This is (Hopefully...it's a goal but I am distractable...ooh! shiny!) a series of posts that are reflections from the Park City Mathematics Institute Secondary School Teachers Program - the best professional learning out there, in my opinion, except it sounds like next year it's basically canceled or at least way diminished (thanks, dysfunctional government!) We wrote personal reflections on a regular basis, and I spent 20-30 minutes before bed every day writing down things I didn't want to forget. The reflections were supposed to be private, but you all know I'm an exhibitionist about my learning.Without further ado,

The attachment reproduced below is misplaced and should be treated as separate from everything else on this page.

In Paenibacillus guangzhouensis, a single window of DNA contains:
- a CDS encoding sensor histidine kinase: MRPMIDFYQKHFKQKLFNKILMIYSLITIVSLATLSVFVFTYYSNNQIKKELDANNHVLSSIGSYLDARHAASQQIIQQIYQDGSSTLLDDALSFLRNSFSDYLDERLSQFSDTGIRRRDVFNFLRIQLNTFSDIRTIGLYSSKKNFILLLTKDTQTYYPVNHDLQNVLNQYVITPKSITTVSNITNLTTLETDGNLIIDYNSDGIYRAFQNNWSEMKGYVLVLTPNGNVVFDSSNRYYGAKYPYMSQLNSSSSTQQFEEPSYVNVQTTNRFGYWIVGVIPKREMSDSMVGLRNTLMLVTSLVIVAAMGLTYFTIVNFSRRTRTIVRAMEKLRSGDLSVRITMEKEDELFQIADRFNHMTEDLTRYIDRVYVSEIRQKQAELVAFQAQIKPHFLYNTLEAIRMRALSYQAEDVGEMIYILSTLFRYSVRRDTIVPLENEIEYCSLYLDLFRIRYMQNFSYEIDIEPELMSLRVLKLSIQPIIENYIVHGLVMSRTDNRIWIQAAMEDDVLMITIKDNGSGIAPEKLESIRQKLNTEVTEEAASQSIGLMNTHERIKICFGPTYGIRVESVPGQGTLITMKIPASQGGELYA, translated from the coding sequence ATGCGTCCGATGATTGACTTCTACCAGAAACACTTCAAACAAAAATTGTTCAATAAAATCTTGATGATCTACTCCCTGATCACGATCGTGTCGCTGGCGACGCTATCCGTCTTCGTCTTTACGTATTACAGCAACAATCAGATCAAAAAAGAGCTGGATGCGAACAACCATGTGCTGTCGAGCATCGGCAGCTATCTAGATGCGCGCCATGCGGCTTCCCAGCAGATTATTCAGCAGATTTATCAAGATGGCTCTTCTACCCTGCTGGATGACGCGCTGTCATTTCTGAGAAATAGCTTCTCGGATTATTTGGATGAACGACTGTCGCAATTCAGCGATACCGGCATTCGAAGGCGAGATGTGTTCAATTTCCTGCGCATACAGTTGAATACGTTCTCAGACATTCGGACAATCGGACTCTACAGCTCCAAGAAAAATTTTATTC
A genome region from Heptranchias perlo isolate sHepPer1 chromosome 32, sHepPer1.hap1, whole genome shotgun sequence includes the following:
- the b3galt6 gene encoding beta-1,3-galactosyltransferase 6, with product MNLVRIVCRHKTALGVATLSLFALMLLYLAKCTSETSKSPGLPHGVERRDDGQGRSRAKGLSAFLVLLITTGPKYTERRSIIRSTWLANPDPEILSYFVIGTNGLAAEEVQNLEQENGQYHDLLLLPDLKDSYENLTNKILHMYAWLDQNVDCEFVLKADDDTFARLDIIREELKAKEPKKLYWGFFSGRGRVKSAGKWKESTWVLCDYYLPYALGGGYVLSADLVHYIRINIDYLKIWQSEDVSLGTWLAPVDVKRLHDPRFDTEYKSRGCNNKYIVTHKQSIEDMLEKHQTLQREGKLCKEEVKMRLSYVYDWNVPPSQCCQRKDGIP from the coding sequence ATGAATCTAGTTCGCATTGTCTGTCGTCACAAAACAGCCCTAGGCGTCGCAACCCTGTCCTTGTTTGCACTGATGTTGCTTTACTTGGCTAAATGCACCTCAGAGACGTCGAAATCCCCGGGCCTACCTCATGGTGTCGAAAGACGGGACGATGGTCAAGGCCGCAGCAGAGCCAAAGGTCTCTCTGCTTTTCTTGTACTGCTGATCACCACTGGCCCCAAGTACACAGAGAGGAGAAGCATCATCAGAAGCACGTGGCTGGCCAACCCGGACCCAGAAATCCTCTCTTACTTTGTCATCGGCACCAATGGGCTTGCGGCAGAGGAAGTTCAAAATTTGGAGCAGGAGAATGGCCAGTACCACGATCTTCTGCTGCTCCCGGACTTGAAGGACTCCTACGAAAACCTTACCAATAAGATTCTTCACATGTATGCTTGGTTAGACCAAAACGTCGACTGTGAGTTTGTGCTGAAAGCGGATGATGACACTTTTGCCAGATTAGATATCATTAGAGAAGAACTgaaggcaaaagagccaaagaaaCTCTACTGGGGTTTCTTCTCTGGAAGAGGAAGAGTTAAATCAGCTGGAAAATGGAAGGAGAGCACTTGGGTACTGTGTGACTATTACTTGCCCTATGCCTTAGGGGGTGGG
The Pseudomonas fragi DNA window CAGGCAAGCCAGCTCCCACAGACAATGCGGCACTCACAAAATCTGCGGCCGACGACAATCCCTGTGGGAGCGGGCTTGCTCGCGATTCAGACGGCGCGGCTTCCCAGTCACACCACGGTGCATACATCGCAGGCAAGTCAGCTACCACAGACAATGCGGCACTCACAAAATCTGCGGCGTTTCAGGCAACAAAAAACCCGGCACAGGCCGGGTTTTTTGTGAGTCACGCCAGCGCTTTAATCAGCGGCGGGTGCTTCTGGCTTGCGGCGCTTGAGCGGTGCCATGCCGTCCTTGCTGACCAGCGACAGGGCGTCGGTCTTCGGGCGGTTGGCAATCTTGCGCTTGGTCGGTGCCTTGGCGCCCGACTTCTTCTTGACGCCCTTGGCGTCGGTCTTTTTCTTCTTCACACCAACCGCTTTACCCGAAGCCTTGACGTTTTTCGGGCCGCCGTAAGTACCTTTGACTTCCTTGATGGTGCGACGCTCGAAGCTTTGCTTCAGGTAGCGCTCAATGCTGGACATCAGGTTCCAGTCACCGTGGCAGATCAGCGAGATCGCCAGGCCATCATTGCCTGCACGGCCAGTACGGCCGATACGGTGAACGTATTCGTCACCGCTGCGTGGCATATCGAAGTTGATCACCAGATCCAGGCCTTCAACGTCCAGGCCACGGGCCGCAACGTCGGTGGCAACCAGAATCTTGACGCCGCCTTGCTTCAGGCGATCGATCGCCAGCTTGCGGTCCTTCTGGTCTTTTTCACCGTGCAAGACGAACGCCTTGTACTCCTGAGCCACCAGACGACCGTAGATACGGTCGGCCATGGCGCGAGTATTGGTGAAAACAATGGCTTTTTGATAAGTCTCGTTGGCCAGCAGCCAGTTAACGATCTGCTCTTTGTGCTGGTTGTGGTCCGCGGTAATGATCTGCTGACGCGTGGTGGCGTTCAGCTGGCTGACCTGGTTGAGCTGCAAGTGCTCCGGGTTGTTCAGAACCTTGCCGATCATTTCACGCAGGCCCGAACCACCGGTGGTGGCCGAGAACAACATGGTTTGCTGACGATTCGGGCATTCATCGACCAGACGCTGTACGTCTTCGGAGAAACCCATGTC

Lesson 1: The most important thing I can do to keep improving as a teacher is to keep placing myself in the position of learning new things. The discomfort, confusion, coping - I have to keep coming back to it and back to it. The goal is perceiving myself, even when facing thirty teenagers, as an "accomplished novice" instead of an "answer-filled expert." How do teachers move from expert to novice? That is hard to do and even hard to think about - a desirable pathway but a difficult one to find. But the "accomplished novice" attitude is one I respect in the best teachers I know. If I don't keep placing myself in the learner role, I forget, forget, forget. "Answer-filled expert" is the pattern of habits I fall into when I forget.